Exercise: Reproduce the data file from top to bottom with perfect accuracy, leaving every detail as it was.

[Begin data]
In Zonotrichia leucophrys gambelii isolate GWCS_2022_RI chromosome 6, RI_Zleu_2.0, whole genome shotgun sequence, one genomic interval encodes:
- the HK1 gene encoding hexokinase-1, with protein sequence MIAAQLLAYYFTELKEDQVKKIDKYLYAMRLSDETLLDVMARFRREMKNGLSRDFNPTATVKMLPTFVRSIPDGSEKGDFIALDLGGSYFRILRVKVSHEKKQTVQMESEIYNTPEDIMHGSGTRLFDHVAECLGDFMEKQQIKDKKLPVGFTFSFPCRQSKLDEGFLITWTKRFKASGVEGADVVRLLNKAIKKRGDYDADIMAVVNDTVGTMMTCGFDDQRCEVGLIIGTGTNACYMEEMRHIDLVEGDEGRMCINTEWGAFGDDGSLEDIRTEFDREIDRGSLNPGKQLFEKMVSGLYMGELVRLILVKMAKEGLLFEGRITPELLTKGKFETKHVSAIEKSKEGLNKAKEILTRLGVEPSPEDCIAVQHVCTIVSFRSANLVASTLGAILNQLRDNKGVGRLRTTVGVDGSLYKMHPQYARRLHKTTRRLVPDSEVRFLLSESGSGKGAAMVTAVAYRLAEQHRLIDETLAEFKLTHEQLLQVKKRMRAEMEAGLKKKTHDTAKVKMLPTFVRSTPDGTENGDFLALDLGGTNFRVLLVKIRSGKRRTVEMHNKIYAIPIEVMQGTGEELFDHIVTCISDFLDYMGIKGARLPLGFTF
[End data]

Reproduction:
In Zonotrichia leucophrys gambelii isolate GWCS_2022_RI chromosome 6, RI_Zleu_2.0, whole genome shotgun sequence, one genomic interval encodes:
- the HK1 gene encoding hexokinase-1, with protein sequence MIAAQLLAYYFTELKEDQVKKIDKYLYAMRLSDETLLDVMARFRREMKNGLSRDFNPTATVKMLPTFVRSIPDGSEKGDFIALDLGGSYFRILRVKVSHEKKQTVQMESEIYNTPEDIMHGSGTRLFDHVAECLGDFMEKQQIKDKKLPVGFTFSFPCRQSKLDEGFLITWTKRFKASGVEGADVVRLLNKAIKKRGDYDADIMAVVNDTVGTMMTCGFDDQRCEVGLIIGTGTNACYMEEMRHIDLVEGDEGRMCINTEWGAFGDDGSLEDIRTEFDREIDRGSLNPGKQLFEKMVSGLYMGELVRLILVKMAKEGLLFEGRITPELLTKGKFETKHVSAIEKSKEGLNKAKEILTRLGVEPSPEDCIAVQHVCTIVSFRSANLVASTLGAILNQLRDNKGVGRLRTTVGVDGSLYKMHPQYARRLHKTTRRLVPDSEVRFLLSESGSGKGAAMVTAVAYRLAEQHRLIDETLAEFKLTHEQLLQVKKRMRAEMEAGLKKKTHDTAKVKMLPTFVRSTPDGTENGDFLALDLGGTNFRVLLVKIRSGKRRTVEMHNKIYAIPIEVMQGTGEELFDHIVTCISDFLDYMGIKGARLPLGFTF